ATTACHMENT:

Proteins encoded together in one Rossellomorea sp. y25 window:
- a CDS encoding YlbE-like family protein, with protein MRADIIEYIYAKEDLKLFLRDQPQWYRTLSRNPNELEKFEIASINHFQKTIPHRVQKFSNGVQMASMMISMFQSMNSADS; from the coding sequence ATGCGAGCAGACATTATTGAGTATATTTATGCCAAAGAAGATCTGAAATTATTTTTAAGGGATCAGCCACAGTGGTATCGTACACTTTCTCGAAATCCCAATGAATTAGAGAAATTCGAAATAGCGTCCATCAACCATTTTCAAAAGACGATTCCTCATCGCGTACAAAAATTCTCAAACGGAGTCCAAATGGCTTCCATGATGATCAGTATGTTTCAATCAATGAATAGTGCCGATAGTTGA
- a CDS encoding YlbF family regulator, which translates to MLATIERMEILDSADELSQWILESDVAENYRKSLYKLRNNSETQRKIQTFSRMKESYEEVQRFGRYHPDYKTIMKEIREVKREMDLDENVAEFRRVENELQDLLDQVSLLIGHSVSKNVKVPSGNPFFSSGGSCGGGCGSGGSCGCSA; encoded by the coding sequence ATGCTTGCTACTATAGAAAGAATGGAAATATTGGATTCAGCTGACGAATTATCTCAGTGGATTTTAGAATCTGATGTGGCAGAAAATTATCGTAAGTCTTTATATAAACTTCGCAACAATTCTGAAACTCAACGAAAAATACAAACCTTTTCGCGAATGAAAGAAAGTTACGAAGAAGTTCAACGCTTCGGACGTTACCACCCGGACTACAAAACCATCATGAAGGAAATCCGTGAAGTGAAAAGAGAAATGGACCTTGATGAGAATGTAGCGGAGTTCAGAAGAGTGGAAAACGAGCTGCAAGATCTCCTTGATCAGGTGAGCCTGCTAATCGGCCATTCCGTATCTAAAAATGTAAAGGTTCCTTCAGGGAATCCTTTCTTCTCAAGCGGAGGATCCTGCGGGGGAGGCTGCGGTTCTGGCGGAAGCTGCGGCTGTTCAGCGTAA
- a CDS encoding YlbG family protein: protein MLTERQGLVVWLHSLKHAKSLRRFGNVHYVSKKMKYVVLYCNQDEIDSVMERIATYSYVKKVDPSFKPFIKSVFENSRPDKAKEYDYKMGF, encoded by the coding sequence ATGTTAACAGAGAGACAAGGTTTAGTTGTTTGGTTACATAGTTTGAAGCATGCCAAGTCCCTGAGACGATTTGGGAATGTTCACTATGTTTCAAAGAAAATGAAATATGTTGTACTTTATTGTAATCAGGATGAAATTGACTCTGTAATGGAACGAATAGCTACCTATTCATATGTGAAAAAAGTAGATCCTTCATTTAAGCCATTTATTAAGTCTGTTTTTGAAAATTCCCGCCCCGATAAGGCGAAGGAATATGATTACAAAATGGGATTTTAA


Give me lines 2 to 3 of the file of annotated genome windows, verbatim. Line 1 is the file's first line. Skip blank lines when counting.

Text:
- a CDS encoding YlbE-like family protein, with protein MRADIIEYIYAKEDLKLFLRDQPQWYRTLSRNPNELEKFEIASINHFQKTIPHRVQKFSNGVQMASMMISMFQSMNSADS; from the coding sequence ATGCGAGCAGACATTATTGAGTATATTTATGCCAAAGAAGATCTGAAATTATTTTTAAGGGATCAGCCACAGTGGTATCGTACACTTTCTCGAAATCCCAATGAATTAGAGAAATTCGAAATAGCGTCCATCAACCATTTTCAAAAGACGATTCCTCATCGCGTACAAAAATTCTCAAACGGAGTCCAAATGGCTTCCATGATGATCAGTATGTTTCAATCAATGAATAGTGCCGATAGTTGA
- a CDS encoding YlbF family regulator, which translates to MLATIERMEILDSADELSQWILESDVAENYRKSLYKLRNNSETQRKIQTFSRMKESYEEVQRFGRYHPDYKTIMKEIREVKREMDLDENVAEFRRVENELQDLLDQVSLLIGHSVSKNVKVPSGNPFFSSGGSCGGGCGSGGSCGCSA; encoded by the coding sequence ATGCTTGCTACTATAGAAAGAATGGAAATATTGGATTCAGCTGACGAATTATCTCAGTGGATTTTAGAATCTGATGTGGCAGAAAATTATCGTAAGTCTTTATATAAACTTCGCAACAATTCTGAAACTCAACGAAAAATACAAACCTTTTCGCGAATGAAAGAAAGTTACGAAGAAGTTCAACGCTTCGGACGTTACCACCCGGACTACAAAACCATCATGAAGGAAATCCGTGAAGTGAAAAGAGAAATGGACCTTGATGAGAATGTAGCGGAGTTCAGAAGAGTGGAAAACGAGCTGCAAGATCTCCTTGATCAGGTGAGCCTGCTAATCGGCCATTCCGTATCTAAAAATGTAAAGGTTCCTTCAGGGAATCCTTTCTTCTCAAGCGGAGGATCCTGCGGGGGAGGCTGCGGTTCTGGCGGAAGCTGCGGCTGTTCAGCGTAA